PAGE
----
Caterpillar Soup

*Preface: Something a lot of people don’t know is that caterpillars
actually liquify in the cocoon before becoming a butterfly. Like, as a kid
I always pictured the little caterpillar just growin’ wings, takin’ a
snooze, and then poppin’ out 20 days later looking glorious as ever. In
reality, for 80% of that process that cocoon is literally just full of
caterpillar soup. I suppose it makes sense that I thought that though. I
mean, all we ever see is the caterpillar going in and coming out a
butterfly. What else would we assume?*

“Hey! I was just wondering what your experience has been and if you would
recommend GCY?”

All of the sudden I am no longer the one asking but the one trying to
answer. Friends, strangers on social media, people I went to school with,
all asking the same thing. And It’s a complicated question. I could tell
you all the beautiful things about my experience- from working in a school
on a volcano side, to getting lost on ancestral trails, to making friends I
know I will have for life. I could talk about how much I have learned, how
much I have grown, how I no longer fear being alone and being afraid but
instead I cherish it. And I feel like more often than not these are things
I tell people. Not only because I want them to have the same experience but
also because these are things I crave to believe have been the entirety of
my year. But the reality of life is that nothing is total peaches’n’cream.

I hope that nothing about this makes me seem anything less than 300%
grateful, but I sometimes struggle to recommend this year to people. By
putting yourself in a position where you have the opportunities to
experience such beautiful highs it is inevitable that you will experience
lows. In honor of full transparency, this has been my experience:

Upon arriving, I felt sadder than I had felt in a very long time. I had no
way of speaking to anyone, I was terrified. My family might as well had
been strangers because I couldn’t understand a word they said to me. People
laughed at me and harassed me in the streets because of the way I look.
Certain people assumed I was “easy” and unintelligent because I was blonde
and American. I was almost kidnapped. I was almost robbed. I was assaulted
and followed- twice. I was forced to leave a home I loved because of the
bad intentions of one man. I have felt the knives of pain that occur only
after eating the most delectable street food I have ever tasted. I have
felt homesickness that rocks my chest. I have felt 6 months of bed bug
bites that kept me up at night. I have felt the cold hellfire of taking a
freezing daily morning shower when its 40 degrees in the house. I have felt
the fear of walking alone during the day and during the night. I have felt
the whispers of people behind me on the bus that think I don’t understand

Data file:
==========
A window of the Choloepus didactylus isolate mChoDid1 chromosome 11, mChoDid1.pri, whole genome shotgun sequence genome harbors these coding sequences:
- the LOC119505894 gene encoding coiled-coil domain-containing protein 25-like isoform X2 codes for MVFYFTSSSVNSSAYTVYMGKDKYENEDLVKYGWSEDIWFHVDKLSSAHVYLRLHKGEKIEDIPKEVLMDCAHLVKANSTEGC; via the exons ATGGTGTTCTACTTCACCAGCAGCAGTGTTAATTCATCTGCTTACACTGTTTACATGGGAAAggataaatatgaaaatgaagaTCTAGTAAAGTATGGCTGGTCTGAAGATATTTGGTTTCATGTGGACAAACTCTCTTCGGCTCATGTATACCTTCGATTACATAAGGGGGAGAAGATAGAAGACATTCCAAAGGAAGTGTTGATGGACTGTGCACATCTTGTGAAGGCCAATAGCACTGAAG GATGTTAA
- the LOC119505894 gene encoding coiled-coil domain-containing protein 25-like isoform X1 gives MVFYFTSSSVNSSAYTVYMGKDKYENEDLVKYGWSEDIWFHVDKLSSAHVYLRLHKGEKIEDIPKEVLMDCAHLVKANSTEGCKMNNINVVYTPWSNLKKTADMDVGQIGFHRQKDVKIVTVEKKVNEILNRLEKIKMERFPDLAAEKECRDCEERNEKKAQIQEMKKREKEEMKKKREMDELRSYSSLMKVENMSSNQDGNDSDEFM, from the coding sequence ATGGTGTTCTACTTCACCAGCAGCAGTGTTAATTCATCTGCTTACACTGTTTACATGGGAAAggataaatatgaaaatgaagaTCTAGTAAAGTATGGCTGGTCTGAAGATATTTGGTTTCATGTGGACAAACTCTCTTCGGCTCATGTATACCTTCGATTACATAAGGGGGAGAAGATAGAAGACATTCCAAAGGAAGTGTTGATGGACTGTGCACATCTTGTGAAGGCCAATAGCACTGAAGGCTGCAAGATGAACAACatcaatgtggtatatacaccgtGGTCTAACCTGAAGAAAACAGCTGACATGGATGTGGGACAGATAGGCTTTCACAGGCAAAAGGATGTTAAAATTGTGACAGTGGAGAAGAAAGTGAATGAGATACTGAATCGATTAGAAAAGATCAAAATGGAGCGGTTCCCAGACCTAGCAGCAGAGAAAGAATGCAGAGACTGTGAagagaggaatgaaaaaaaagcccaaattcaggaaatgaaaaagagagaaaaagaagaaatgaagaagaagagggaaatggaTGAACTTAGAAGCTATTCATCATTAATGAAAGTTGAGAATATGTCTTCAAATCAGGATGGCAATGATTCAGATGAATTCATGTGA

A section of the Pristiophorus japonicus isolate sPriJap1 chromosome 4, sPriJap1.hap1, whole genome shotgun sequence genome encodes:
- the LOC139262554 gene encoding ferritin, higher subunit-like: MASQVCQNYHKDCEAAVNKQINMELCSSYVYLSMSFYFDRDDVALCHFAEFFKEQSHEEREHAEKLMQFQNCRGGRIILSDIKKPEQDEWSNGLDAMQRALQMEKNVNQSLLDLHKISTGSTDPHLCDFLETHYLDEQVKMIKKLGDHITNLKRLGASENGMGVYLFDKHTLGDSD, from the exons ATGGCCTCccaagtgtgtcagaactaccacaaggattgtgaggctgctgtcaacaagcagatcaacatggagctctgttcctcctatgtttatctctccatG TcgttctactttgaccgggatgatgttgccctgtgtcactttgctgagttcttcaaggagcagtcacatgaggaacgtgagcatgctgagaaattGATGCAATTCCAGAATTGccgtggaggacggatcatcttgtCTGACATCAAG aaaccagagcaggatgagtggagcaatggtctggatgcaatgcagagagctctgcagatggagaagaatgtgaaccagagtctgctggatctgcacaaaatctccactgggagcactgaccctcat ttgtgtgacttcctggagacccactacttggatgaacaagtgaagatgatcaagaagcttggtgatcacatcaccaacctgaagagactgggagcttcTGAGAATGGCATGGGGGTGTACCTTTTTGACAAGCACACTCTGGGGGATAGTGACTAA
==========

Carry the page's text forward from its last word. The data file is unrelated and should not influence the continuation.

what they are saying about me. I have felt caterpillar soup.

These are the things I don’t tell people, and there are reasons for it.
There is so much danger in a single story. People tend to hear these lows
and tell me that they are “sorry”. But sorry for what? That Ecuador is
rough on me? Because it is not Ecuador. It is the phenomenon of life that
can happen to you anywhere. And this is what I’m afraid of. That if I say
one bad thing that it will grow into a festering blister on the reputation
of this country I have grown to love. Because in full transparency, this
has been my experience:

Upon arriving, I felt happier than I had felt in a very long time. I
finally felt free of all things that had ever weighed me down. I was
meeting people who had the same resilience for life that I did as well as
the same indecision. I saw landscapes that brought tears to my eyes. I met
locals who were interested in me, often asking me questions and seeking to
know more about me and the life I came from. I have 3 new sisters. I have 3
new brothers. I have 4 new parents and 2 new homes. I have been blessed by
a shaman and blessed by a waterfall. I have cooked food in the earth with
volcanic rocks and sung to our PachaMama. I have hiked a volcano in search
of healing herbs. I have taken 5 AM hikes to have traditional tea
ceremonies in the jungle. I have performed a benefit concert in my
community as well as learned a new traditional south american instrument. I
have been in 4 parades. I have felt the warm waves of the coast, the cool
breeze of the highlands, and the chilly rivers of the Amazon. I have seen
stars unlike anything I could imagine. I have felt the thrill of travelling
completely alone and being able to finally speak for myself in a new
language. I have felt the love of people I met only months ago. I have felt
humbled. I have felt freedom. I have felt what it will be like to be a

This is all I can tell you. This is the unweighted truth. I cannot tell you
to take a gap year. I can’t. Because it would be me pushing you into
oblivion with the chance of it hitting you like a brick the same way it did
me. All the same, I cannot tell you not to take a gap year. This would be
me pushing you away from all the inevitable good that will come from it.
It’s a decision you have to make alone. Because you won’t become a
butterfly unless you first become caterpillar soup. That’s that.

“Hey! I was just wondering what your experience has been and if you would
recommend GCY?”

All I can truly tell you is that as someone with only 1 month left, with
the good and bad, I would still do it all again.